RUNNELS: You know from the presentation it sounded like a way to promote tourism. It’s the way it was rolled out that concerned me. I’m always concerned about private property rights.

SHIVERS: I haven’t done enough research to know. I would like to know where the other NHAs are. I’m a native Harrison Countian. This sounds interesting. I’m sure nothing happened on our property ever, except once it was in cotton production.

Do you feel you have been fully informed about the limits and goals of CLNHA?

HEARD: No.

MCCORMACK: Yes, I am more informed. We’ve done extensive research. We have four or five people doing research.

RUNNELS: I think I want to know more. Who is going to have the final say? It seems a little gray on how these commissioners will be elected or appointed. They say no property will be taken. I think I need to study the bill.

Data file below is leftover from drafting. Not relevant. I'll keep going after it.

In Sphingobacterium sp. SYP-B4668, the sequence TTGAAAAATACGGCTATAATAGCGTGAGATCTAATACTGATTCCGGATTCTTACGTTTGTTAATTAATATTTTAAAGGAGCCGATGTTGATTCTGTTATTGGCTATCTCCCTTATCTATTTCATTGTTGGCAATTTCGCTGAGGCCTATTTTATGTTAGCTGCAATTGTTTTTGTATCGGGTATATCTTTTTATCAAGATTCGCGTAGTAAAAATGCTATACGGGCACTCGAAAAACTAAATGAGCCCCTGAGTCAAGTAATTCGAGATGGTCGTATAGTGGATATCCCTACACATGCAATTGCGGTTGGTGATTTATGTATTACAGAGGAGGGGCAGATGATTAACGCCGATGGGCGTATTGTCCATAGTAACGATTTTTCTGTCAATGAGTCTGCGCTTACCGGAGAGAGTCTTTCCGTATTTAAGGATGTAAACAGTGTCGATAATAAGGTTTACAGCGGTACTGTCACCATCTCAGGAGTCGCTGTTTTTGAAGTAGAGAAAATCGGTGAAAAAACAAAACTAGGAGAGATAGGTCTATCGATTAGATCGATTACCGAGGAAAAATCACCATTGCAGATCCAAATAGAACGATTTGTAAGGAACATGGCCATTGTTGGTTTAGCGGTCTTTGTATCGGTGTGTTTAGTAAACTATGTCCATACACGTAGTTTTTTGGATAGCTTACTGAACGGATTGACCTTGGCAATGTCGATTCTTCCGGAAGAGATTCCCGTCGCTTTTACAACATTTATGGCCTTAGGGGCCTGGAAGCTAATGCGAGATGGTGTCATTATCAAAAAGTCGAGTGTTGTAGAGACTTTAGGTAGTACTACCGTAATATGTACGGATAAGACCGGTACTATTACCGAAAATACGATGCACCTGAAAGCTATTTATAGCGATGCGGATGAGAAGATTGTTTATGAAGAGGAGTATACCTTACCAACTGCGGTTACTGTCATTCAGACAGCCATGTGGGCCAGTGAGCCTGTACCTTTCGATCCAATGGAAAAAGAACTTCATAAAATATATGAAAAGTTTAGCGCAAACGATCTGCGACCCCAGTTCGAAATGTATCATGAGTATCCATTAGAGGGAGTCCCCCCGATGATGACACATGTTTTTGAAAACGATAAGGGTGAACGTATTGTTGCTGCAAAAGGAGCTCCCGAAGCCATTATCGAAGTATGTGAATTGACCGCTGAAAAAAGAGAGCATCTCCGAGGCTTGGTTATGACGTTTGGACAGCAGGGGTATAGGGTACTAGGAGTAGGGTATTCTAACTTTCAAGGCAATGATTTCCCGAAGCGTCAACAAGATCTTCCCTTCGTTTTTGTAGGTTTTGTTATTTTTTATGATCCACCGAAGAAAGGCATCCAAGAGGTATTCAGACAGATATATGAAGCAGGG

SHIVERS: No, because I have not done any more research. I’d like to visit with others who live in one of these to find out if that has been the result.

Are you opposed?

HEARD: I am opposed. The number one thing that concerns me, most of the citizens who live in the footprint were aware that this legislation was intended to be presented. A few may have known JI and CA were doing feasibility study. I don’t believe people knew the intent of the survey questions.

I can understand why people are skeptical about this. They think there is a cover up of some kind. Full disclosure, honesty is the best policy.

I have urged Rep. Gohmert to hold some meetings in this area. This affects not just CL land, huge area.

MCCORMACK: Yes, I am opposed.

RUNNELS: Right now, I’m neutral. It’s early in the game. I’d like to hear from my Congressman. I think it would have been better if they had talked to civic groups. The way they went about it is what I think what brought all the red flags up. I’d like to know who is pushing the buttons. Sounds great on paper. Just the way they went about it. Really kind of embarrassing, if you ask me.

SHIVERS: Neither way. I need more information.